And you know what? I could not understand him. Merci, DALF C1 !

I tell this story not to re-traumatize myself (yeah, I cried about it), but to share what everyone who has ever tried to learn a language knows: it is not a linear process. Both school French and exam French are a far cry from the daily more casual French you might hear in a bar or among friends or family.

Part of me wanted to give up in that moment. But instead, I called my French teacher and told her, “I’ve got the diplôme. Now teach me real French.” And I have been working on that project (with several different profs) over the last six-plus years.

That’s what I mean by “still doing it.”

I live in France, which is an advantage, as I can speak French whenever I like. But I know some Americans here who don’t prioritize learning French and they get stuck at one level and can’t advance, so living here is not a guarantee of fluency. It takes a lot of effort. In Paris especially, you can create an English bubble around yourself if your spouse speaks English. You can find an English-speaking doctor and socialize exclusively with expats. But that is not what I want. My goal is to integrate into French society.

Becoming fluent in French — So what do I do?

For starters, I purposefully put myself in difficult and uncomfortable situations to help push me forward. One example: I told my French accountant (who speaks English) that I only want to speak French. I sometimes struggle to find specific words (des bénéfices, un montant, un prélèvement), but he respects my efforts and I make sure to prepare before our meetings.

  • Every day I work on my French.
  • I listen to podcasts and news to train my ears.
  • I transcribe French movie trailers (this is maddening!), and
  • I never speak to a French person in English if I can help it, even if it makes me nervous.
  • I watch my former quirky pronunciation teacher’s funny (but strangely effective) videos.
  • I set my phone and my laptop language to French.
  • I take every opportunity to become better.

But with all that effort, I still have days when I feel terrific and days when I can’t seem to make my mouth (or brain) work in French.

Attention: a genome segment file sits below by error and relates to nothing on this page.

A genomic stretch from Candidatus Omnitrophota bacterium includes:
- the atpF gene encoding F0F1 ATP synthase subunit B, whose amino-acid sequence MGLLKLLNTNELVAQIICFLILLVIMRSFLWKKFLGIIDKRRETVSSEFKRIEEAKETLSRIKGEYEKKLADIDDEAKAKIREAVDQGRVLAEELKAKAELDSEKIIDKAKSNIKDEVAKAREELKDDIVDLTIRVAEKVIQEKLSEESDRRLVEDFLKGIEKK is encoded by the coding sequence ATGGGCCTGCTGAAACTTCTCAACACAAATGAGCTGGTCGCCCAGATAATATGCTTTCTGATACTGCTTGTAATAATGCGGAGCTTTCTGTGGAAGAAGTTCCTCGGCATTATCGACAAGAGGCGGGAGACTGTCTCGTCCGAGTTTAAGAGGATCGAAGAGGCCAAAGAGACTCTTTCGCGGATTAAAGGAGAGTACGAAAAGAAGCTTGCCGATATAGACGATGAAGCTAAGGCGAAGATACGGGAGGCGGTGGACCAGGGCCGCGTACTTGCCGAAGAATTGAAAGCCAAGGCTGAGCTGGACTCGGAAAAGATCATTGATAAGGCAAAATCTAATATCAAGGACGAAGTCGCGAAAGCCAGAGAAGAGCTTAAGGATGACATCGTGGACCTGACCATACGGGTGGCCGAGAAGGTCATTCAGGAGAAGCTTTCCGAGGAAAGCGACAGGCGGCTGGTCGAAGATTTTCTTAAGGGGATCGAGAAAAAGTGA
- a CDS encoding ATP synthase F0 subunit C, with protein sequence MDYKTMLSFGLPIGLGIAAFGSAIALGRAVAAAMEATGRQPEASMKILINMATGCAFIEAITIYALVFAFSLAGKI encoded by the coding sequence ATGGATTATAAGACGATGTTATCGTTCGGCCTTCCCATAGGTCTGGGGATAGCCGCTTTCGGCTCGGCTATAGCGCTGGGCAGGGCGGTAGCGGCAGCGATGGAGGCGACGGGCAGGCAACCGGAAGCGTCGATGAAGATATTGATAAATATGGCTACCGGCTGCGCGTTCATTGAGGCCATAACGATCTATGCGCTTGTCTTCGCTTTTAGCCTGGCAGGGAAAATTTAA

To become fluent in French don’t be a perfectionist

Years ago I decided to throw out my paralyzing perfectionism in favor of progress. When (before I met Monsieur B) a much less charming guy told me my French would never be as good as Jodie Foster’s.  Yes, I was insulted. But you know what? He’s right and it doesn’t matter. As a child, Jodie went to a French lycée, where she was taught by native speakers. I spent four years in high school in Cincinnati with a sincerely great teacher…who had never been to France and whose petit accent had just a hint of his hometown: Owensboro, Kentucky.

We all have our paths to forge toward our dreams. Some of us love traveling in France and want the language skills to enrich the experience. Others are planning to move or retire in l’Hexagone. My French language horizon continues to advance (I’m currently reading a French wine atlas en français), but I try to stay focused on how much I have accomplished and how much I love learning.

I have an enormous amount of support from my French family, who welcomed me in with the same teasing they all use on each other (with extra jokes about Americans of course). I’m just happy that I can now understand most of them.

Above all, I’m grateful to have spent the time on something that gives me so much pleasure and that—even without my knowing it—helped me prepare for a real connection in my new life in France. Because that’s what learning a language does. It sparks a whole new level of connection—and unlocks an experience you simply cannot fully have in English while living in France.

Where are you in your language journey? What do you do to keep the forward progress? If you have a question about learning French, please leave it in the comments and I’ll try to help. Bon courage ! Tu peux le faire !

Further reading: MyFrenchLife series—
Finesse your French: yes, you CAN learn French this time – a breakthrough method – introduction



About the Contributor

Karen Bussen

Love led me from New York to Paris, where I live and write about food, wine, my French language journey and exploring l’hexagone with my husband. WSET level 3 in Wines & Spirits. DALF C1 diplôme en langue française. For more, find me on Substack: https://karenbussen.substack.com/